Dr Adrian Richards
Sir: In your edition of 4 January, you have two articles referring to the treatment of viral illnesses with antibiotics. "Seles set to revive Grand Slam momentum" referred to Monica Seles being "laid low with a virus" and, later, how, following blood tests, she was put on antibiotics. A second article, "Acne drug may relieve Gulf War sickness", similarly implies that antibiotics can be effective in treating a syndrome which, according to US Senate sources, is a viral illness.
Both of these references imply that viruses can be treated by antibiotics. This is not the case. Viral illnesses do not respond to antibiotic treatment.
Much of GPs' time is taken up discussing with patients how, contrary to general public belief, a penicillin-like prescription will do nothing for their cold or flu.
This winter has seen many people suffering with a very unpleasant flu virus. Many will sit for some considerable time in surgery waiting rooms in the hope of a prescribed cure. They would certainly be better served by buying a pharmacy remedy and staying in bed.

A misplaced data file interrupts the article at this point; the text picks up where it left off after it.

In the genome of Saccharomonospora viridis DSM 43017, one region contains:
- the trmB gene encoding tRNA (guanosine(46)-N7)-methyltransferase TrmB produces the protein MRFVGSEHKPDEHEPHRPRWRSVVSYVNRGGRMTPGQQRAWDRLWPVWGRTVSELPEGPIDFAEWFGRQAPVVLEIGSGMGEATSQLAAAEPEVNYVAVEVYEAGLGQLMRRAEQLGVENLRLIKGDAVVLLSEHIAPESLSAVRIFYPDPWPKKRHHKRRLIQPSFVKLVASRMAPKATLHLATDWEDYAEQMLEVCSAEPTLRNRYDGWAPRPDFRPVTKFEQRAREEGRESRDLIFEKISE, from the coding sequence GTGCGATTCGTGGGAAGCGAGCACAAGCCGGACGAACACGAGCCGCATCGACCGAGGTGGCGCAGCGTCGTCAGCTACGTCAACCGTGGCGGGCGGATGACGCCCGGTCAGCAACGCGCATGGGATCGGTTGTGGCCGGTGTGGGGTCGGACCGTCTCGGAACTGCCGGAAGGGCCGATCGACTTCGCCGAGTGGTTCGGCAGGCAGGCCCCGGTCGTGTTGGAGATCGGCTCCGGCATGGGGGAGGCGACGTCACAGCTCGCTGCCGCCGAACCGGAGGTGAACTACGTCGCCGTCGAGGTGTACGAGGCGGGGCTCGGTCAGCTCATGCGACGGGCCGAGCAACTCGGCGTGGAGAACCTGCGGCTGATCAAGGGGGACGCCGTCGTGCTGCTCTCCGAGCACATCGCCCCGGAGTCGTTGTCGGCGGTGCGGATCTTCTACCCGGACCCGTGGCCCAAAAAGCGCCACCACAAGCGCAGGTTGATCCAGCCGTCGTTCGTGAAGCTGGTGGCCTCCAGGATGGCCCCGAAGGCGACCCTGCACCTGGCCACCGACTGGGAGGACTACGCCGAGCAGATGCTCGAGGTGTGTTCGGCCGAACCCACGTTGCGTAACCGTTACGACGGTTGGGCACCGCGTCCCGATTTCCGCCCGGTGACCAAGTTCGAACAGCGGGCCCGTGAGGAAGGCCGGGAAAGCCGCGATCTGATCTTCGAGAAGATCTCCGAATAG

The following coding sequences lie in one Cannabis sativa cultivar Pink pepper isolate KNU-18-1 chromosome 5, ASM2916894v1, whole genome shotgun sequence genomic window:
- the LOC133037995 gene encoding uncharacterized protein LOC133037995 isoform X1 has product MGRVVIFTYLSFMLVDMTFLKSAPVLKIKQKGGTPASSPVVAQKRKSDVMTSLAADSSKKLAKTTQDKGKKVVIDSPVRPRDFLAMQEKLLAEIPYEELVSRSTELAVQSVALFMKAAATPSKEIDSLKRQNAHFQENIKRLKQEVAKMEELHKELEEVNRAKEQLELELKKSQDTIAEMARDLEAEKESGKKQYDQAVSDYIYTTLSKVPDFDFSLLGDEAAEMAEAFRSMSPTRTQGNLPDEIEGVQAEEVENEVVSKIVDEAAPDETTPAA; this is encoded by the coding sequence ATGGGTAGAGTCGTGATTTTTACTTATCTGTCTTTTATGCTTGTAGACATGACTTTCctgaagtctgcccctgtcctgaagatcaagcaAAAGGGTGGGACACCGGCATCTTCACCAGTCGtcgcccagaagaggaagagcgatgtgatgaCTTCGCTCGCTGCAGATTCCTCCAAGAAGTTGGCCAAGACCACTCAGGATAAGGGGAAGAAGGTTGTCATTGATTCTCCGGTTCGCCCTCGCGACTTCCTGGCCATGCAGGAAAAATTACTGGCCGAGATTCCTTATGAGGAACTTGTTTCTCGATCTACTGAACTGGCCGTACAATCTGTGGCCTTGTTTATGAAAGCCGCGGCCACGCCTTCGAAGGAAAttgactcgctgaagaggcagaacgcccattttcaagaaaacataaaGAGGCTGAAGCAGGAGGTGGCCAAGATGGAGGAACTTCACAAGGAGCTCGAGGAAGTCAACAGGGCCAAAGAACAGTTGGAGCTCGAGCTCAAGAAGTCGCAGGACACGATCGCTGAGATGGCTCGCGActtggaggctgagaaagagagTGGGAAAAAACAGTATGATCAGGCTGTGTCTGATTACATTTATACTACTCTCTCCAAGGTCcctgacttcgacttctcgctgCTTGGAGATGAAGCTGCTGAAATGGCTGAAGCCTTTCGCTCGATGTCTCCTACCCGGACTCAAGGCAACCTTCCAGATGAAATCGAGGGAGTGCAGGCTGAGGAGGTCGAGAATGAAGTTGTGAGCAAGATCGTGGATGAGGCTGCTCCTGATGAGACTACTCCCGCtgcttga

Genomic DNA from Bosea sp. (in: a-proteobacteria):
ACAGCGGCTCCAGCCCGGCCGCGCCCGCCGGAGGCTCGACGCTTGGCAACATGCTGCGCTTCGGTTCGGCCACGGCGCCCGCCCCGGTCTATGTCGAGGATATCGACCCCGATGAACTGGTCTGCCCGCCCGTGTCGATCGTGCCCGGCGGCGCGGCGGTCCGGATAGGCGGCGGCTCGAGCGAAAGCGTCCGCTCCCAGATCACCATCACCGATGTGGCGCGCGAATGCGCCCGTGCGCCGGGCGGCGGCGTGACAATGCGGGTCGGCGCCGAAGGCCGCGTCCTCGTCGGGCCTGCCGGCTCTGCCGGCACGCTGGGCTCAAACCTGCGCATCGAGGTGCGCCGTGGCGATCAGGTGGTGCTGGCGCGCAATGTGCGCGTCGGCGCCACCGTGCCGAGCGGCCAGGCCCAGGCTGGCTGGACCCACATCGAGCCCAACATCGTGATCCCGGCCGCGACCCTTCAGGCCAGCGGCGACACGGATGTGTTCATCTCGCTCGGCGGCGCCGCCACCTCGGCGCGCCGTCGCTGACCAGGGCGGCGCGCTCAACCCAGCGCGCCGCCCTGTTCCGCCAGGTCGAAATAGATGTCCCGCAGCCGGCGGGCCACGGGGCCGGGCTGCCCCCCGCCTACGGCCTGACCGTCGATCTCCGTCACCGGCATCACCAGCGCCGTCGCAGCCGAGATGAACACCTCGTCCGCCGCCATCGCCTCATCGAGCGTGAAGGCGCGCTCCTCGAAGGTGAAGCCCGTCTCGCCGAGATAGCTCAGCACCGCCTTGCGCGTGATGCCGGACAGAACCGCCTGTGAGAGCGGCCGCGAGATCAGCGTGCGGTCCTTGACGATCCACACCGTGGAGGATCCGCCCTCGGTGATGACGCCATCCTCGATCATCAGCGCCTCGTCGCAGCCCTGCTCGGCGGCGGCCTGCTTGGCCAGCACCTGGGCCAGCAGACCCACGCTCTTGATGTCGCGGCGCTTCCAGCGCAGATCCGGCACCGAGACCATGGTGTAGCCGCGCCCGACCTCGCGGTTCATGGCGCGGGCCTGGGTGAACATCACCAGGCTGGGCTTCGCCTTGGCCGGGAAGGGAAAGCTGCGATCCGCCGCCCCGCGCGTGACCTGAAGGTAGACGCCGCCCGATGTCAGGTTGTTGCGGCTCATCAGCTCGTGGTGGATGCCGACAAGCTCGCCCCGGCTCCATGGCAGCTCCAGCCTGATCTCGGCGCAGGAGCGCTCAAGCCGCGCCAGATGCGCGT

From Mr Paul Brownsey
Sir: According to the Consumers' Association (In Brief: "Drugs warning", 4 January) pharmacists are failing to give enough customers enough advice when selling them over-the-counter medicines.
On the contrary, chemists in the West End of Glasgow seem bent on counselling you whether you want counselling or not. You can't even buy a packet of aspirins without being catechised by a wee assistant: "Are these for yourself?"
"Are you taking any other medication?" "Do you suffer from ...?" And so on.
Some of us do check these things out for ourselves and don't need this tedious compulsory advice. Couldn't we be given the chance to forego it?
5 JanuaryReuse content